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Architects memo no. 125: November 2016
LRVs reprised


Having covered the subject of paint reflectance values in previous memos – in what I considered my typically lucid, even pellucid, manner – I was somewhat surprised when the boss told me that there were still a couple of issues on the subject wherein some confusion still lay and which needed addressing. As usual, she was right so I’ll try to cover the issues in a relatively short note.

The term Light Reflectance Value (LRV) should be self-explanatory – although there is a quirk which can be used to cause confusion. Physicists refer to all of the electromagnetic radiation from the sun as ‘light’ whereas we normal people consider light to be that band of radiation that is detectable by the human eye. It is this latter definition that we shall use.

LRV refers to the amount of light that a colour reflects and does not specify a colour in any other manner. A LRV of 50 can be a feature of an extremely wide range of colours, right across the spectrum, that share the common feature of reflecting 50% of the visible light falling upon them.

The picture changes, however, when one selects any one specific colour. As is known, there is often more than one route to match a specific colour. Indeed, if one gave 10 different colour matchers the job of matching a colour, one would get 10 different recipes. This would be especially obvious if the colour matchers are working with different tinting systems. However, no matter what the route or recipe or whether the colour is a CoolColour or not, the LRV of the colours produced would be exactly the same. A black made by a simple carbon black and one made by Monet by mixing all of the colours in his palette still have the same LRV.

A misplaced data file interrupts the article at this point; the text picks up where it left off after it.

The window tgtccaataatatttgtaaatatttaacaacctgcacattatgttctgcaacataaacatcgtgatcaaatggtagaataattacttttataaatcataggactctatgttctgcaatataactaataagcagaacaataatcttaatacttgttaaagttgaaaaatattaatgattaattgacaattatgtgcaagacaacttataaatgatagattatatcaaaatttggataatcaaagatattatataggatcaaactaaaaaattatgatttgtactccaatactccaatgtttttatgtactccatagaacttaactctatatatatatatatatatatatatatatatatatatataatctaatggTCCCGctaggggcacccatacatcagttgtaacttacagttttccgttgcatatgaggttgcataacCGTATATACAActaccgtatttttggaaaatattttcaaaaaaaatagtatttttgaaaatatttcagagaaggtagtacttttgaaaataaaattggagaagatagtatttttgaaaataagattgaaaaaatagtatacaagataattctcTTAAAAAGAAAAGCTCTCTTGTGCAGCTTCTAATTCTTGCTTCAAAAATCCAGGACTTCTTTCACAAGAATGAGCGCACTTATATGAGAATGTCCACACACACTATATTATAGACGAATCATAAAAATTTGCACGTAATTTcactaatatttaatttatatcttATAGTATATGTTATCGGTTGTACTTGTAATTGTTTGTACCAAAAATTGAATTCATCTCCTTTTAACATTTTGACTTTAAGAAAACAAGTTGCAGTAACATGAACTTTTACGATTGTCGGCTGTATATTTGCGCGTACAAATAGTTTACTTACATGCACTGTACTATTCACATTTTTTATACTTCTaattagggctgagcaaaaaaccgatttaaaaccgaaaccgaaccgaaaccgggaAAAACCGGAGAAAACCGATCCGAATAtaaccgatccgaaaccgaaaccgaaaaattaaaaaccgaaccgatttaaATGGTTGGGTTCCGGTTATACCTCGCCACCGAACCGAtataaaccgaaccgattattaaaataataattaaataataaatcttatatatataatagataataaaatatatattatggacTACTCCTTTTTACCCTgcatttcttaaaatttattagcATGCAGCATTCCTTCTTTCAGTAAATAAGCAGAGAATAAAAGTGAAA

Claims that specific colours can be produced at different LRVs are spurious nonsense.

The true LRV of a paint can only be determined when there is full coverage of the substrate by that paint. The paint industry typically uses black and white cards as a test substrate in order to assess this obliteration. If one measures the LRV of a colour over such a card, the value will be higher over the white areas for colours that need multicoats to achieve perfect hiding. As further coats of that paint are applied, the LRVs of the black and white squares approach one another until they become equal at perfect hiding. These readings then show the true LRV of the paint.

Now I realise that the above paragraph is pretty obvious and that I risk you wondering ‘Why is he wasting our time with this stuff?’ but it is a subtle lead in to the question – if the product is designed to be semi-transparent, how can its true LRV be measured?

The answer is that it can’t; and I am specifically referring to timber stains here. A semi-transparent stain applied over pine and cedar will have a significantly different appearance and markedly differing LRVs. In these cases the LRV of the total system (that is, the actual stained timber) must be measured – and any suggestion that it can be determined by the stain alone is mischievous.

So the message is that LRVs tell one nothing about a colour apart from how much light it reflects at full coverage. It tells nothing about durability, opacity, colour space, infra-red reflectance or U.V. absorption. And, LRV cannot be separated from the nominated colour - one can’t have the same colour with a ‘better’ or a ‘worse’ LRV. If you want to change the LRV then you have to change the colour selected!

You can view LRV for Resene colours on Resene colour charts or in the online Resene colour library.

by Colin Gooch, Resene Technical Director

Download as a pdf. (You will need Acrobat Reader).

Resene Paints Ltd

Resene Paints Ltd   – www.resene.com

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